We went to Mamie’s to beat the rain. Richard was going to really zip through those tilled areas, turning the soil and manure into a rich, smooth palette for our vegetable garden. I was going to follow along with the nifty rolling seed planter that Mountaintop Mary had offered to lend me after seeing the Mennonite farmers planting with a similar device. We were geared up to go -- and the tractor wouldn’t start.
I could bemoan the use of technology, waxing poetic about the reliability of horse-drawn plows and harrows, but I’d be willing to bet there are days that horses don’t feel up to their tasks of plow pulling and such. Here we were, ready to finish getting the garden in, and big clods of horse poop were impeding our progress.
Mamie informed me that it was time to hoe the weeds from between the potatoes, while creating the mounds that help potatoes to thrive. As I went down each row with Mamie’s special weeding hoe, I realized that Richard had insisted that the rows be spaced for running a walk-behind tiller between them. What the heck was I doing with this hoe in my hand?
On one of Richard’s visits to my area to let me know that he was leaving to retrieve tools and other needed tractor repair items from our house, I asked him about the possibility of simplifying my task with Mamie’s tiller. Since Mamie’s tiller is as old as the tractor, it also has seen better days. After complimenting me on the fine job I was doing, Richard let me know that I’m much too delicate to try to wrestle that tiller into submission. I kept hoeing while Richard went to Wal Mart to have the tractor battery tested.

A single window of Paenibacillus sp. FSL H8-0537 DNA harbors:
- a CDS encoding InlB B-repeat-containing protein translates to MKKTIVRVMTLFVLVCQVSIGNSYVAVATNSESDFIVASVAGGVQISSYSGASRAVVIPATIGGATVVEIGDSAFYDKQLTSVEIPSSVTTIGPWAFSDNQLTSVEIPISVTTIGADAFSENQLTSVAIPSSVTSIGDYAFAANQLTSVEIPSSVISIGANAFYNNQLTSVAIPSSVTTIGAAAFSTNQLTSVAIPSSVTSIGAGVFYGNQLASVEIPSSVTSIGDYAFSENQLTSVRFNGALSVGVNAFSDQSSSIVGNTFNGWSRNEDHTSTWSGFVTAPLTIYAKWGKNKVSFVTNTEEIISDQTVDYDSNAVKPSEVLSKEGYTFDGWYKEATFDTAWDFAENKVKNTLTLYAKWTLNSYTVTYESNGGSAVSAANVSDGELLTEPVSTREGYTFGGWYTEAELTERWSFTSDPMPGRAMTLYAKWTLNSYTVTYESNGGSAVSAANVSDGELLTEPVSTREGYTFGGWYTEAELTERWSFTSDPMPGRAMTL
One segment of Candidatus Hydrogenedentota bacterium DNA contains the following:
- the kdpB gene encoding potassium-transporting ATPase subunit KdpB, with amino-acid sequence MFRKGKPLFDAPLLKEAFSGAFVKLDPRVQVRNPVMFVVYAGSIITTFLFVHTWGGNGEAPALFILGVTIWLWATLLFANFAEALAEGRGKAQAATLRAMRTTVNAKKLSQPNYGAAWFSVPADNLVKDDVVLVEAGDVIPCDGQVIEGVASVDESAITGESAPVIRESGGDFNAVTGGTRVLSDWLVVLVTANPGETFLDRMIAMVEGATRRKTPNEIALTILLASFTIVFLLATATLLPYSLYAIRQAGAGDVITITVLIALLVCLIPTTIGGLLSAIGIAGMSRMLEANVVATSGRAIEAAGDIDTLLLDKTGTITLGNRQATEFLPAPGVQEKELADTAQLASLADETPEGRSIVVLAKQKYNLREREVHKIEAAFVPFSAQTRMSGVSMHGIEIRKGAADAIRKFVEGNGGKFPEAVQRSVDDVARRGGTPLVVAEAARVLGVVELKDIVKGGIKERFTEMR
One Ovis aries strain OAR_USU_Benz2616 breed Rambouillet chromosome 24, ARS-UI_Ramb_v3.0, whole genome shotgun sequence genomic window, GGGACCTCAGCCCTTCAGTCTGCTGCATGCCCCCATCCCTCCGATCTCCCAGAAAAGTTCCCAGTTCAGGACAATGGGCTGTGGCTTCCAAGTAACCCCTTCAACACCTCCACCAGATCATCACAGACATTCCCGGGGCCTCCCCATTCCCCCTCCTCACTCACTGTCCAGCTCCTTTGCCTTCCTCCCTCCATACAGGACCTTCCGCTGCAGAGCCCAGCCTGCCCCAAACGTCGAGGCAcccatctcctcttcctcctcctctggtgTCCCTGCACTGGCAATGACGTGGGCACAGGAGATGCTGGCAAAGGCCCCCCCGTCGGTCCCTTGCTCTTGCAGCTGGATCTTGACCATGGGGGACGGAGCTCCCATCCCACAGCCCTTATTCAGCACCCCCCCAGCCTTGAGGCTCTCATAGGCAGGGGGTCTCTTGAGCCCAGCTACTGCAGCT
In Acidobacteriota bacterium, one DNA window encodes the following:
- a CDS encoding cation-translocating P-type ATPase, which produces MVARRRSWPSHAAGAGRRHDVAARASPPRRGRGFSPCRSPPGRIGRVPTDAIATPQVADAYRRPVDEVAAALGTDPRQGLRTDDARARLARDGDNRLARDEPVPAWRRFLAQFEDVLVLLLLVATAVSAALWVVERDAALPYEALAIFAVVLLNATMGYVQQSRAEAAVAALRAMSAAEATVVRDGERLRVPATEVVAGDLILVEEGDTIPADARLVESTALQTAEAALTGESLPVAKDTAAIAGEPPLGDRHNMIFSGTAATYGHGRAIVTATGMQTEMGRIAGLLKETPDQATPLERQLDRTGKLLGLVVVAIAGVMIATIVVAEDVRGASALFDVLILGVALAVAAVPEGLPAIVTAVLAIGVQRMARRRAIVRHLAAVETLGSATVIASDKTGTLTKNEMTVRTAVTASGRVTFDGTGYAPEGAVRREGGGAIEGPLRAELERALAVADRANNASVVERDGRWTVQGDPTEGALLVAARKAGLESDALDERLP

By the time Richard returned, the rain had begun, which was okay because the tractor still couldn’t be used. The battery was still dead -- so dead, in fact, that Richard had been advised by Charlie that it would probably take two days to finish bringing it back to life. What’s a farmer to do? I took a nap while warming up the chili for the second-Monday Ruritan supper meeting.
I was jealous when Dave told me that he and his wife had spent the day sowing sixteen rows of corn. We only want about a fourth of that, but not a seed is yet in the ground. The ground is now too wet to run a tractor over; it will be a few more days of waiting. At this rate we won’t be harvesting until Labor Day. Now, I know Jack planted corn four different times last year. Maybe we’ll get early corn from him and we’ll be able to share our late corn at community suppers.
The plants I bought from the Future Farmers of America, meanwhile, are waiting to be placed in their rows. Mountaintop Mary has found a new source of FFOA seedlings in close-in Tellico Plains. My best bet may be to go to their greenhouse rather than attempting to sprout our own seeds.